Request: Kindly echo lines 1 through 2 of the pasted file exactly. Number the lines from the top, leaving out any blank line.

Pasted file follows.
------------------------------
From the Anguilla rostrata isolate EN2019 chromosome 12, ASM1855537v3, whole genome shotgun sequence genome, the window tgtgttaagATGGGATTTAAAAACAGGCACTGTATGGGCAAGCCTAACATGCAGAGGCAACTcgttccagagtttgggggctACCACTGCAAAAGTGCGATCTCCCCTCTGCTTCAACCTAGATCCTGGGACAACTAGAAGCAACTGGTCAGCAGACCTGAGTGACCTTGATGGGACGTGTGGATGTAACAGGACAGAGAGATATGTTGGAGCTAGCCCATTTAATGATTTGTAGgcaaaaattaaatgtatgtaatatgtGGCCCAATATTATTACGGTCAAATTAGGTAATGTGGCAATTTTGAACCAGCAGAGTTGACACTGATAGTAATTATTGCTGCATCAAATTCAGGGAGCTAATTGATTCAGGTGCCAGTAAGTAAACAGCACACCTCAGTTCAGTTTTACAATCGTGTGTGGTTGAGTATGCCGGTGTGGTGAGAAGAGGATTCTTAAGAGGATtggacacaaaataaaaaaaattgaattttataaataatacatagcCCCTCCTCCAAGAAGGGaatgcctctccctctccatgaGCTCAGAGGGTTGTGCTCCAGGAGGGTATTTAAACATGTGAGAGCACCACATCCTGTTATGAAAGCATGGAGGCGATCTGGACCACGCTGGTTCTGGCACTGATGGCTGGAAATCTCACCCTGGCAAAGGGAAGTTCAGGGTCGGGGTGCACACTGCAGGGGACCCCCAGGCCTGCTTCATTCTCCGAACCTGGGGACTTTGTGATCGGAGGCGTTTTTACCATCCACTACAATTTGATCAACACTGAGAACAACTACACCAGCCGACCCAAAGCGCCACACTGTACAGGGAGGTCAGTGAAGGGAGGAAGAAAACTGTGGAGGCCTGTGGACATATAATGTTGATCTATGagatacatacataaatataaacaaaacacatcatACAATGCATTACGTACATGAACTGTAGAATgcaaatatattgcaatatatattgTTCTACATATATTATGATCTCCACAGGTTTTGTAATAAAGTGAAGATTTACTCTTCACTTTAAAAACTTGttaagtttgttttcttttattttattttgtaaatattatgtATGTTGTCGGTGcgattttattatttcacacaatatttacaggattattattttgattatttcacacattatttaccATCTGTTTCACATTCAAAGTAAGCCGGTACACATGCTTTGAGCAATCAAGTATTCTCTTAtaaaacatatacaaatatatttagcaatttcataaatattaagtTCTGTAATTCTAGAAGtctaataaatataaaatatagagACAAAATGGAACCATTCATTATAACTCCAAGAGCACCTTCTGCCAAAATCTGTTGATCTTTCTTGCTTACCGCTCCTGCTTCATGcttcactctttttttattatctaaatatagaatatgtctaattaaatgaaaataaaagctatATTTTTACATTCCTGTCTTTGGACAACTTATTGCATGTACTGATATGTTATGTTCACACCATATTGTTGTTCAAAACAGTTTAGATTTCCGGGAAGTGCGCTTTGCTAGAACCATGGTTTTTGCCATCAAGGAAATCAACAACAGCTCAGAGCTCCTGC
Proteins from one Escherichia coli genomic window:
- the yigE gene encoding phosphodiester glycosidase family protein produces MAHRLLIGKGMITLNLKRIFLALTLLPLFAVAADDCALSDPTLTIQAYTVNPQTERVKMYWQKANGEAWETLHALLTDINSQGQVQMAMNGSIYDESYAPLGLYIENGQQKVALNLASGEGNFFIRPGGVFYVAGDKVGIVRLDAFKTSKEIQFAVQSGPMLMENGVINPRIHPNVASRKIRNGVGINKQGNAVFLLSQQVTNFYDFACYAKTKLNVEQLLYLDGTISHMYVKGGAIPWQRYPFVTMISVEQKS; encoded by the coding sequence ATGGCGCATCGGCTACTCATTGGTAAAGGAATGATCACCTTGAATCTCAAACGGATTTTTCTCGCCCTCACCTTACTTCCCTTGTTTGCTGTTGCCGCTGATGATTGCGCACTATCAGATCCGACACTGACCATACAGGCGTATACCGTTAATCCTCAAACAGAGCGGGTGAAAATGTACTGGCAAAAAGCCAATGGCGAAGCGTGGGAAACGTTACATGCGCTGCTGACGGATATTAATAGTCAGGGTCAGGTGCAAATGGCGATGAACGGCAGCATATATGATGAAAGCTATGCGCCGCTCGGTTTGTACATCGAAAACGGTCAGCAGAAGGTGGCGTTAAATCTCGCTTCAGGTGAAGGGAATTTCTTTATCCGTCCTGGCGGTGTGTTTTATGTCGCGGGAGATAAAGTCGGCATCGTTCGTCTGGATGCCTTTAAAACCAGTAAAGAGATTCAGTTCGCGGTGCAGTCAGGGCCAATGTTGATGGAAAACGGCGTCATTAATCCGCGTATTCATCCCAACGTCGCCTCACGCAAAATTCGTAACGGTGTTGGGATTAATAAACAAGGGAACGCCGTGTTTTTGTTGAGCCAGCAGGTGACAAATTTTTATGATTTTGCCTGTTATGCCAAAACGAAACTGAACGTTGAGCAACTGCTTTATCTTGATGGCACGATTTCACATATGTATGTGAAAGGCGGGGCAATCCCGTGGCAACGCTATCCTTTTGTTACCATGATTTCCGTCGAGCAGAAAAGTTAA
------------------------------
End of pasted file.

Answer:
From the Anguilla rostrata isolate EN2019 chromosome 12, ASM1855537v3, whole genome shotgun sequence genome, the window tgtgttaagATGGGATTTAAAAACAGGCACTGTATGGGCAAGCCTAACATGCAGAGGCAACTcgttccagagtttgggggctACCACTGCAAAAGTGCGATCTCCCCTCTGCTTCAACCTAGATCCTGGGACAACTAGAAGCAACTGGTCAGCAGACCTGAGTGACCTTGATGGGACGTGTGGATGTAACAGGACAGAGAGATATGTTGGAGCTAGCCCATTTAATGATTTGTAGgcaaaaattaaatgtatgtaatatgtGGCCCAATATTATTACGGTCAAATTAGGTAATGTGGCAATTTTGAACCAGCAGAGTTGACACTGATAGTAATTATTGCTGCATCAAATTCAGGGAGCTAATTGATTCAGGTGCCAGTAAGTAAACAGCACACCTCAGTTCAGTTTTACAATCGTGTGTGGTTGAGTATGCCGGTGTGGTGAGAAGAGGATTCTTAAGAGGATtggacacaaaataaaaaaaattgaattttataaataatacatagcCCCTCCTCCAAGAAGGGaatgcctctccctctccatgaGCTCAGAGGGTTGTGCTCCAGGAGGGTATTTAAACATGTGAGAGCACCACATCCTGTTATGAAAGCATGGAGGCGATCTGGACCACGCTGGTTCTGGCACTGATGGCTGGAAATCTCACCCTGGCAAAGGGAAGTTCAGGGTCGGGGTGCACACTGCAGGGGACCCCCAGGCCTGCTTCATTCTCCGAACCTGGGGACTTTGTGATCGGAGGCGTTTTTACCATCCACTACAATTTGATCAACACTGAGAACAACTACACCAGCCGACCCAAAGCGCCACACTGTACAGGGAGGTCAGTGAAGGGAGGAAGAAAACTGTGGAGGCCTGTGGACATATAATGTTGATCTATGagatacatacataaatataaacaaaacacatcatACAATGCATTACGTACATGAACTGTAGAATgcaaatatattgcaatatatattgTTCTACATATATTATGATCTCCACAGGTTTTGTAATAAAGTGAAGATTTACTCTTCACTTTAAAAACTTGttaagtttgttttcttttattttattttgtaaatattatgtATGTTGTCGGTGcgattttattatttcacacaatatttacaggattattattttgattatttcacacattatttaccATCTGTTTCACATTCAAAGTAAGCCGGTACACATGCTTTGAGCAATCAAGTATTCTCTTAtaaaacatatacaaatatatttagcaatttcataaatattaagtTCTGTAATTCTAGAAGtctaataaatataaaatatagagACAAAATGGAACCATTCATTATAACTCCAAGAGCACCTTCTGCCAAAATCTGTTGATCTTTCTTGCTTACCGCTCCTGCTTCATGcttcactctttttttattatctaaatatagaatatgtctaattaaatgaaaataaaagctatATTTTTACATTCCTGTCTTTGGACAACTTATTGCATGTACTGATATGTTATGTTCACACCATATTGTTGTTCAAAACAGTTTAGATTTCCGGGAAGTGCGCTTTGCTAGAACCATGGTTTTTGCCATCAAGGAAATCAACAACAGCTCAGAGCTCCTGC
Proteins from one Escherichia coli genomic window: